One thing I would like to focus on is eliminating the victim mindset. So many others have had the same burden as I do, but have treated those who have been bullied as helpless sheep that need to be fed mashed peas with a plastic spoon. I want people to know that they are strong, loved, capable, and not defined by their tormentors. I want the bullied and the broken to stop thinking of themselves as victims, but as people who can withstand and bounce back.

And by bounce back, I mean emerge stronger, wiser, and even more capable of helping to eliminate bullying.

Do the words of my bullies still hurt? Yes, they do. However, I recognize them as lies. I can look at myself in the mirror and know that I am beautiful. I am adequate, loved, and talented. Sometimes I have to force my brain to remember these truths, but they are there.

The same goes for you, you beautiful, adequate, loved, and talented person. Hopefully, reading this has inspired you to join my cause, or at least made you more aware of this devastating problem. If you have been or are being bullied, please take some time to take a deep breath and remember the words that I have just written. If I knew you, I’d take you out for a big ole’ Slurpee and talk time. But because I most likely don’t, I hope this post will suffice. Hang in there, okay? Remember that you are capable. You are capable and strong. Don’t strive for revenge.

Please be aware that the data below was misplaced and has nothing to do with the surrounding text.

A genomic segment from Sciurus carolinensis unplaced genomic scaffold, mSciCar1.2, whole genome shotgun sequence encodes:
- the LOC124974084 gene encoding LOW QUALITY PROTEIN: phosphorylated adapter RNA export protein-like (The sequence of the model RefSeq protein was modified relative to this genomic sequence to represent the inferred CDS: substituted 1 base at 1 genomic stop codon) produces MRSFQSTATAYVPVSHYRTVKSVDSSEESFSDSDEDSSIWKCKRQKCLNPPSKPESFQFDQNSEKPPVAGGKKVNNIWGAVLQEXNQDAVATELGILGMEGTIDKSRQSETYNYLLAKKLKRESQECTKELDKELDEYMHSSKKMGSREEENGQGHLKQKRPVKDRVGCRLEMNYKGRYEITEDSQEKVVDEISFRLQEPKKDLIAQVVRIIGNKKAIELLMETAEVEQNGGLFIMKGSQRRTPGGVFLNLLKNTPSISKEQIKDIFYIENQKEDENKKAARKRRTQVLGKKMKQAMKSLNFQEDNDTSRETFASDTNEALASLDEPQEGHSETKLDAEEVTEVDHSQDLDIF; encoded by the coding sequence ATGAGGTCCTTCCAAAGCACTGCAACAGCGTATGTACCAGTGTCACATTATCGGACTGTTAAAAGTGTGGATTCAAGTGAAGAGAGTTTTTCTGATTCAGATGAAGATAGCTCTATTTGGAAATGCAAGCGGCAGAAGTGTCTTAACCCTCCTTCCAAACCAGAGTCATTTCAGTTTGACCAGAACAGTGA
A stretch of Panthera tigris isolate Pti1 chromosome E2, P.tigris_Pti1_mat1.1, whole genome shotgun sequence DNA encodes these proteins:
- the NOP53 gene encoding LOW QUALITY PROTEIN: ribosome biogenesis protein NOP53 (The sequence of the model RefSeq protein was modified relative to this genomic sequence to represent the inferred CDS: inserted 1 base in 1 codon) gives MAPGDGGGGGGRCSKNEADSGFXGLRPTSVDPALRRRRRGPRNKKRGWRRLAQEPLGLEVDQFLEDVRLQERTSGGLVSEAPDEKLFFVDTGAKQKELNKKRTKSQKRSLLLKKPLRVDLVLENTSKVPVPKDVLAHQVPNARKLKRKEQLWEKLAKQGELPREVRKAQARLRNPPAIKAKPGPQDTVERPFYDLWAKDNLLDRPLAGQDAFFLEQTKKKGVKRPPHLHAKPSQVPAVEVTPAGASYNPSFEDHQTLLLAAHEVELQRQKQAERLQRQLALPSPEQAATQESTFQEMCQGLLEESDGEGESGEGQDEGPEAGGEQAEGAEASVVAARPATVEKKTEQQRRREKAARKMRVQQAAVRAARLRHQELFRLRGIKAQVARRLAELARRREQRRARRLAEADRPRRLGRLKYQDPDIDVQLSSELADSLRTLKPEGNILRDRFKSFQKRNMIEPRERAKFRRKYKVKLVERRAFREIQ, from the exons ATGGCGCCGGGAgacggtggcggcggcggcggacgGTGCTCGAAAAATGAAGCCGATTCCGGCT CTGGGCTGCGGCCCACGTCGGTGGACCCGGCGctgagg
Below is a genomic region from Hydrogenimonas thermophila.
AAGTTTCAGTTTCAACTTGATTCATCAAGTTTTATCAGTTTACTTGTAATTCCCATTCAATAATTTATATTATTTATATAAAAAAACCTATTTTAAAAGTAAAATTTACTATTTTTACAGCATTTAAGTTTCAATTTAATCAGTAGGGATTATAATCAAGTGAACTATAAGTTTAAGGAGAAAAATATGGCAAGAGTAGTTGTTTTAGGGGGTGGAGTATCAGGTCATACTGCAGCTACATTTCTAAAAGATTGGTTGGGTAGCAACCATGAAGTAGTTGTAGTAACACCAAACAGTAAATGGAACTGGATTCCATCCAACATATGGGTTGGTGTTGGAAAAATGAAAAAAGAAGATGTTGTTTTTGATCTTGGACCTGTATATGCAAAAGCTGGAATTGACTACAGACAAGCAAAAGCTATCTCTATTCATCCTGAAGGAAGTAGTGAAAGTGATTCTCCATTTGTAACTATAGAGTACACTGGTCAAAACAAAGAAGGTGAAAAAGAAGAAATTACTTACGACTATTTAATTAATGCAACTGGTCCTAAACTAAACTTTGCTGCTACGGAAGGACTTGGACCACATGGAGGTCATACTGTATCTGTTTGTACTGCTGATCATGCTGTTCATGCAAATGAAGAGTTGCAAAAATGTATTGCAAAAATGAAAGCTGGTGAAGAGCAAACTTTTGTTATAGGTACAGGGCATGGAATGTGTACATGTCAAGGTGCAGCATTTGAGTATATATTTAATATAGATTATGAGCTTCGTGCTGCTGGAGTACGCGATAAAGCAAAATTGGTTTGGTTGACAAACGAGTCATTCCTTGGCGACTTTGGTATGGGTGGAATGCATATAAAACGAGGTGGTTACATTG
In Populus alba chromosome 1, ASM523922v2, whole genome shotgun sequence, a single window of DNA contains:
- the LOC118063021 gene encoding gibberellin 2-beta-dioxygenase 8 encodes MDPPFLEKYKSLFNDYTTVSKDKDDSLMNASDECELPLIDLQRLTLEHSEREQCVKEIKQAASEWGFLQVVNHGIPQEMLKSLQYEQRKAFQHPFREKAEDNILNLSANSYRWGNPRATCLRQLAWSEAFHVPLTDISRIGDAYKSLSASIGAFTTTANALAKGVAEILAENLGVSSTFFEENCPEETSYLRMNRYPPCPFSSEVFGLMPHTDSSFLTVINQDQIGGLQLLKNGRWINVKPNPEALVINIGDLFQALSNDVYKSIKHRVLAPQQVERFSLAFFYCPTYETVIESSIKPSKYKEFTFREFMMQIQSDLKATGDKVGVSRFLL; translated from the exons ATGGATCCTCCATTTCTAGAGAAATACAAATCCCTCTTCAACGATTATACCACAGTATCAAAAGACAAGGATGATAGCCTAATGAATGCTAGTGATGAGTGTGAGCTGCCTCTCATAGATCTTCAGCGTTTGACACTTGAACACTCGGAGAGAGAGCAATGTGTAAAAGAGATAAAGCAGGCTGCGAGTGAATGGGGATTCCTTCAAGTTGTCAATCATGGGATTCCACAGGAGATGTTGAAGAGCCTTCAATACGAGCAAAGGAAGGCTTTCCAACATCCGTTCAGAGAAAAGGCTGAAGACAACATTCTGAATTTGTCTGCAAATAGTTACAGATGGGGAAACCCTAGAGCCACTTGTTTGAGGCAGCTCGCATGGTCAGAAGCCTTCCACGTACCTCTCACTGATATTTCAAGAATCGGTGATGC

After all, the best revenge is dusting off your knees, reminding yourself of the truth, and continuing to push through the hardship.

The Grammar Police

*KNOCK KNOCK* Open up! This is the World Grammar Police Department (WGPD) coming to arrest you for incorrect usage!

Okay, confession time. I used to be a horrible butcher of grammar. My realization didn’t happen until a few months ago, but I assure you–I’m never going back! One cannot call herself a writer and not know the difference between “your” and “you’re.” 

For anyone who knows me personally, I have a random update for you! The mission trip is going well. I have a free moment on the computer, so I can quickly check Facebook and such.